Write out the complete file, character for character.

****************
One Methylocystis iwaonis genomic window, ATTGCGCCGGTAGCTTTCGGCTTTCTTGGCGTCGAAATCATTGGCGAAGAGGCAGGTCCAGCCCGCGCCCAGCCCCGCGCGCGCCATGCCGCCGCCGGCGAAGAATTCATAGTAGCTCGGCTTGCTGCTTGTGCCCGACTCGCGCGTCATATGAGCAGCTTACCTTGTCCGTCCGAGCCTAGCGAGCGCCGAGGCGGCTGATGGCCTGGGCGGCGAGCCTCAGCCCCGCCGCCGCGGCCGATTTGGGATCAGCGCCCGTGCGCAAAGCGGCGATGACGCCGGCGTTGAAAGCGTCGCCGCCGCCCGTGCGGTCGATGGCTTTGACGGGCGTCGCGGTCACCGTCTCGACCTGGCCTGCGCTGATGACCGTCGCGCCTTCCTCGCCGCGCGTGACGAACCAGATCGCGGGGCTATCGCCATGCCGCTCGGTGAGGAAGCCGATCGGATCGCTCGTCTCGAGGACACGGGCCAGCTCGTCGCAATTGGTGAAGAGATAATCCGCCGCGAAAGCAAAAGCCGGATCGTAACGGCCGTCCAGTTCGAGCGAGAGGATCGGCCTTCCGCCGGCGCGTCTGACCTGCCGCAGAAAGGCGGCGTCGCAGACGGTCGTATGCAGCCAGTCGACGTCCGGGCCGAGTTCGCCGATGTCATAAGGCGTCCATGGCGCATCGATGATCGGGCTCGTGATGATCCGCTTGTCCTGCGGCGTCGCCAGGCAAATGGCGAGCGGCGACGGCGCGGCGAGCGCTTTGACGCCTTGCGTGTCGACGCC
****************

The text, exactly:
One Methylocystis iwaonis genomic window, ATTGCGCCGGTAGCTTTCGGCTTTCTTGGCGTCGAAATCATTGGCGAAGAGGCAGGTCCAGCCCGCGCCCAGCCCCGCGCGCGCCATGCCGCCGCCGGCGAAGAATTCATAGTAGCTCGGCTTGCTGCTTGTGCCCGACTCGCGCGTCATATGAGCAGCTTACCTTGTCCGTCCGAGCCTAGCGAGCGCCGAGGCGGCTGATGGCCTGGGCGGCGAGCCTCAGCCCCGCCGCCGCGGCCGATTTGGGATCAGCGCCCGTGCGCAAAGCGGCGATGACGCCGGCGTTGAAAGCGTCGCCGCCGCCCGTGCGGTCGATGGCTTTGACGGGCGTCGCGGTCACCGTCTCGACCTGGCCTGCGCTGATGACCGTCGCGCCTTCCTCGCCGCGCGTGACGAACCAGATCGCGGGGCTATCGCCATGCCGCTCGGTGAGGAAGCCGATCGGATCGCTCGTCTCGAGGACACGGGCCAGCTCGTCGCAATTGGTGAAGAGATAATCCGCCGCGAAAGCAAAAGCCGGATCGTAACGGCCGTCCAGTTCGAGCGAGAGGATCGGCCTTCCGCCGGCGCGTCTGACCTGCCGCAGAAAGGCGGCGTCGCAGACGGTCGTATGCAGCCAGTCGACGTCCGGGCCGAGTTCGCCGATGTCATAAGGCGTCCATGGCGCATCGATGATCGGGCTCGTGATGATCCGCTTGTCCTGCGGCGTCGCCAGGCAAATGGCGAGCGGCGACGGCGCGGCGAGCGCTTTGACGCCTTGCGTGTCGACGCC